We don’t take photography by tourists seriously, because they’re not serious about photography. We don’t take photography by tourist information centers seriously, because they’re too serious about the photography looking a certain way. In other words, tourism and photography just don’t gel. Or so the story goes. But maybe that’s wrong. How would we find out? Well, we could simply look at a lot of tourist photographs and brochures produced for tourists. Or we could grab a bunch of serious (aka non-tourist) photographers and tell them to go to the same place to take photographs. The former is simple (and not all that original any longer), the latter is more fun. In a nutshell, that is the idea behind Sight-_Seeing, for which there also is a microsite. (more)
Unfortunately, Sight-_Seeing is a German language affair. But what we could do is what we do most of the time anyway: Skip all the text and look at the pictures. Would we be missing much? I’d love to say “yes,” but the actual answer is more along the lines of “not really.”
Michael Danner, Dominik Gigler, Monika Höfler, Verena Kathrein, Jörg Koopmann, Andrew Phelps, and Matthias Ziegler went to Tyrol to take photographs. Tyrol, that’s incredibly picturesque landscapes featuring mountains and lakes, bored adolescents, incredibly healthy looking individuals wearing folkloristic dress, and mass tourism. The seven photographer ended up taking images across the full spectrum, ranging from what look like high-production value snapshots - kind of what a tourist who has a high-end camera and knows how to use it would produce - to picturesque landscapes to portraits to what for a lack of a better description we could call “fine art photographs.”
What is truly amazing is how well everything fits together. Just like photography in general would - if we hadn’t subdivided into all the various categories we love dealing with (usually dismissing, btw, the by far largest bits, snapshots and tourist photographs). There is some overlap, where two, three or even four of the photographers work in the same place, which makes things even more interesting. In other words, Sight-_Seeing might be a document dealing with tourism and its depiction, but it also investigates photography itself - showing that the differences between photographers might be more important than whatever style or type of photograph they might be producing. In the book, this point is brought home by the way the photographs are organized, using such categories as “faces” or “street scenes.” Occasionally, the design might be a tad too clever (images extend across pages in the signatures, which are then cut into pieces by other pages), but that’s just a minor issue.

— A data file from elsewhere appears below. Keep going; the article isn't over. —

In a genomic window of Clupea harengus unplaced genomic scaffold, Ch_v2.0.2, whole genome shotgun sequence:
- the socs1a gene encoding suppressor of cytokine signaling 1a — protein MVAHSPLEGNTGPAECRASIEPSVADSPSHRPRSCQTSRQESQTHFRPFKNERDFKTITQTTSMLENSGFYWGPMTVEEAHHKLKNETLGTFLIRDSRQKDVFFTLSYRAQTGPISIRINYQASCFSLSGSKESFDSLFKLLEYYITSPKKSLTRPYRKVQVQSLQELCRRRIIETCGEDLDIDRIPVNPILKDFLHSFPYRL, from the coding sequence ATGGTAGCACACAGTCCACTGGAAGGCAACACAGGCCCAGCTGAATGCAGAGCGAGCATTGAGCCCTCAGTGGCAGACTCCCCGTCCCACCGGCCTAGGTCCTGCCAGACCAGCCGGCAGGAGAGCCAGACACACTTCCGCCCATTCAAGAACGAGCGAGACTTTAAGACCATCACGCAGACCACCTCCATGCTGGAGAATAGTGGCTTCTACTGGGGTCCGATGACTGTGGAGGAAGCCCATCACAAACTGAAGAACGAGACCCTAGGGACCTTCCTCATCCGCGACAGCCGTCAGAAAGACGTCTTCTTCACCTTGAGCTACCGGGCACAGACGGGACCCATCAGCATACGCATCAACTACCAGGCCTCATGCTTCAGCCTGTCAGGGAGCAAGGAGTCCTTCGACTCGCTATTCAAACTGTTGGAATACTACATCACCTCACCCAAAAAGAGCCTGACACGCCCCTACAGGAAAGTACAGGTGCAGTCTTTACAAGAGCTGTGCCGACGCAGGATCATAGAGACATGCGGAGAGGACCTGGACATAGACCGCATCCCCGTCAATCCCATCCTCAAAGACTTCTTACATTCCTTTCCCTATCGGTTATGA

So if you get a chance have a peek at Sight-_Seeing. The photography, the depiction of one very touristy place, seen through the eyes of seven photographers, makes the book a pretty cool object for a shelf dedicated to photobooks.
Sight-_Seeing, photography by Michael Danner, Dominik Gigler, Monika Höfler, Verena Kathrein, Jörg Koopmann, Andrew Phelps, and Matthias Ziegler, (German language only) essays by Gero Günther, Walter Klier, and Wolfgang Scheppe, 192 pages, Hatje-Cantz, 2011